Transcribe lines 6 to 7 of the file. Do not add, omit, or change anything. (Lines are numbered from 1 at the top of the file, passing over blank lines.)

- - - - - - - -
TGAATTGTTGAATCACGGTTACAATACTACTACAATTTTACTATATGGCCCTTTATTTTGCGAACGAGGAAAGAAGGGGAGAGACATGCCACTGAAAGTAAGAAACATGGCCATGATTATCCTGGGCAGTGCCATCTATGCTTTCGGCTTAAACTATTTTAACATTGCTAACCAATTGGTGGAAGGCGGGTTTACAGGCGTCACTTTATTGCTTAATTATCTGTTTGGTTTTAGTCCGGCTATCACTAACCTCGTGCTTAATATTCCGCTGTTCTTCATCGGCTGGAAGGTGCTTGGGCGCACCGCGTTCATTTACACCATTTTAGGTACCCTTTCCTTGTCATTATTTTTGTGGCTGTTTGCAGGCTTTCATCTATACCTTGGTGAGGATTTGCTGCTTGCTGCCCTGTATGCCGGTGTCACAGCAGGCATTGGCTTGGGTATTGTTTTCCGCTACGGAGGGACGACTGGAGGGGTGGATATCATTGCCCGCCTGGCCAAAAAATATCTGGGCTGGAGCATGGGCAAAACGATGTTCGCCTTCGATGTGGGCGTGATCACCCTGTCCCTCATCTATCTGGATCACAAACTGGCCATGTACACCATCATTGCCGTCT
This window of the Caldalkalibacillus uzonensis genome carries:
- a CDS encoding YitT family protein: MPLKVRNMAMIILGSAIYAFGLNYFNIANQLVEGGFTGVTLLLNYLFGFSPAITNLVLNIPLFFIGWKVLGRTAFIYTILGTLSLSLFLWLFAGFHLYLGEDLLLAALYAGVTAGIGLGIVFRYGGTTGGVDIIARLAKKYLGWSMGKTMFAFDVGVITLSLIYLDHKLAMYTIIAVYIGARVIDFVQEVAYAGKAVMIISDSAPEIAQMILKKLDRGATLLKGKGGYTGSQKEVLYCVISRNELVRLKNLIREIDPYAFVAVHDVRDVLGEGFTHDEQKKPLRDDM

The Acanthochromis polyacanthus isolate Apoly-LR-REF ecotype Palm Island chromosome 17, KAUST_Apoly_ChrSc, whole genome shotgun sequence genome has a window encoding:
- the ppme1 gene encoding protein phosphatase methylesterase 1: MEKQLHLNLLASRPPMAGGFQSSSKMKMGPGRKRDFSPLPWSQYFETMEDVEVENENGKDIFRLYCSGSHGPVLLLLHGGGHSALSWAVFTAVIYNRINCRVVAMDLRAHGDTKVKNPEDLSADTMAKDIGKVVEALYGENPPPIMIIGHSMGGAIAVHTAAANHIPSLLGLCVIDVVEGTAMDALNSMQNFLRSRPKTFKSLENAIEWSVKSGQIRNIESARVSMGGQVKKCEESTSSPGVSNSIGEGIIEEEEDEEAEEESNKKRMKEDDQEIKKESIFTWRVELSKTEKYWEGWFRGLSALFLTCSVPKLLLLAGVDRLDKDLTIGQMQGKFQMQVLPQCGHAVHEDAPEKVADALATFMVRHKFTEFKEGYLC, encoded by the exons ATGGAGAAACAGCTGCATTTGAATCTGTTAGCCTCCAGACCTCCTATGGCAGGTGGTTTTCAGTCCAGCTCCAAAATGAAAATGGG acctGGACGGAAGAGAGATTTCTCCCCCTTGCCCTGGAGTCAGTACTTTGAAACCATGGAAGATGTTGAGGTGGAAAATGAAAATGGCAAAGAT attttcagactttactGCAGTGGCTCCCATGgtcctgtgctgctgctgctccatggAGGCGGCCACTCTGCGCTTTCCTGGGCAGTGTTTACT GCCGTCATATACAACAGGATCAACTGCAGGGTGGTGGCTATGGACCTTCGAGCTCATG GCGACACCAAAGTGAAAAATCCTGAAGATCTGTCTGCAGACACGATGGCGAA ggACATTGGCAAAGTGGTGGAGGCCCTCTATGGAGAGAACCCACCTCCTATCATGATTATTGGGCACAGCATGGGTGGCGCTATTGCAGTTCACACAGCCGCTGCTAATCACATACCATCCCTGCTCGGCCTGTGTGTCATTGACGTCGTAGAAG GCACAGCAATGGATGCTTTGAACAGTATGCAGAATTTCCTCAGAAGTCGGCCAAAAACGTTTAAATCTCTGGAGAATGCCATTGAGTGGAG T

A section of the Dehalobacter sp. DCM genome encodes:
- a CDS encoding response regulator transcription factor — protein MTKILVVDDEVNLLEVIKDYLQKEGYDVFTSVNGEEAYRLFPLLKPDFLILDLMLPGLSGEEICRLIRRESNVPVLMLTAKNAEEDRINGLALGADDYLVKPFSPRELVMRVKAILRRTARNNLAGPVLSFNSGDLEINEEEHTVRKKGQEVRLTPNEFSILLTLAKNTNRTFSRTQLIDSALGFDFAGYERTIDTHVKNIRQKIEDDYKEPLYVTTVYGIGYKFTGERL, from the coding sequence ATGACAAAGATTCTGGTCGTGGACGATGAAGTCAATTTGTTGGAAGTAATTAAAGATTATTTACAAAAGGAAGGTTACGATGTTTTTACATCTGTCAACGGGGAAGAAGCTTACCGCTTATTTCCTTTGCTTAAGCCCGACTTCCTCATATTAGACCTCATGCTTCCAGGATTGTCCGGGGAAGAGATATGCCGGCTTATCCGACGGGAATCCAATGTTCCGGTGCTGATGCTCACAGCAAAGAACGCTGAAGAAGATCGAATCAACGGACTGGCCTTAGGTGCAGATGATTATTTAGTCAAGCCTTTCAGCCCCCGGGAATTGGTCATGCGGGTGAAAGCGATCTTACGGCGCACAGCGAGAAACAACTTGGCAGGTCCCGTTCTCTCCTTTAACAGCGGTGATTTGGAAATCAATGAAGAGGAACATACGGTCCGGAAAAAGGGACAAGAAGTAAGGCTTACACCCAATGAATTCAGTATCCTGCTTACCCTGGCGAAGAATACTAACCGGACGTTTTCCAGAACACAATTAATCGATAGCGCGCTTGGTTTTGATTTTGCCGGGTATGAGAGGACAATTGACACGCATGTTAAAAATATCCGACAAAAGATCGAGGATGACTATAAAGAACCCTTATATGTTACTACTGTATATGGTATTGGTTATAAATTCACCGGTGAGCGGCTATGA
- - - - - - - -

A section of the Dehalobacter sp. DCM genome encodes:
- a CDS encoding response regulator transcription factor — protein MTKILVVDDEVNLLEVIKDYLQKEGYDVFTSVNGEEAYRLFPLLKPDFLILDLMLPGLSGEEICRLIRRESNVPVLMLTAKNAEEDRINGLALGADDYLVKPFSPRELVMRVKAILRRTARNNLAGPVLSFNSGDLEINEEEHTVRKKGQEVRLTPNEFSILLTLAKNTNRTFSRTQLIDSALGFDFAGYERTIDTHVKNIRQKIEDDYKEPLYVTTVYGIGYKFTGERL, from the coding sequence ATGACAAAGATTCTGGTCGTGGACGATGAAGTCAATTTGTTGGAAGTAATTAAAGATTATTTACAAAAGGAAGGTTACGATGTTTTTACATCTGTCAACGGGGAAGAAGCTTACCGCTTATTTCCTTTGCTTAAGCCCGACTTCCTCATATTAGACCTCATGCTTCCAGGATTGTCCGGGGAAGAGATATGCCGGCTTATCCGACGGGAATCCAATGTTCCGGTGCTGATGCTCACAGCAAAGAACGCTGAAGAAGATCGAATCAACGGACTGGCCTTAGGTGCAGATGATTATTTAGTCAAGCCTTTCAGCCCCCGGGAATTGGTCATGCGGGTGAAAGCGATCTTACGGCGCACAGCGAGAAACAACTTGGCAGGTCCCGTTCTCTCCTTTAACAGCGGTGATTTGGAAATCAATGAAGAGGAACATACGGTCCGGAAAAAGGGACAAGAAGTAAGGCTTACACCCAATGAATTCAGTATCCTGCTTACCCTGGCGAAGAATACTAACCGGACGTTTTCCAGAACACAATTAATCGATAGCGCGCTTGGTTTTGATTTTGCCGGGTATGAGAGGACAATTGACACGCATGTTAAAAATATCCGACAAAAGATCGAGGATGACTATAAAGAACCCTTATATGTTACTACTGTATATGGTATTGGTTATAAATTCACCGGTGAGCGGCTATGA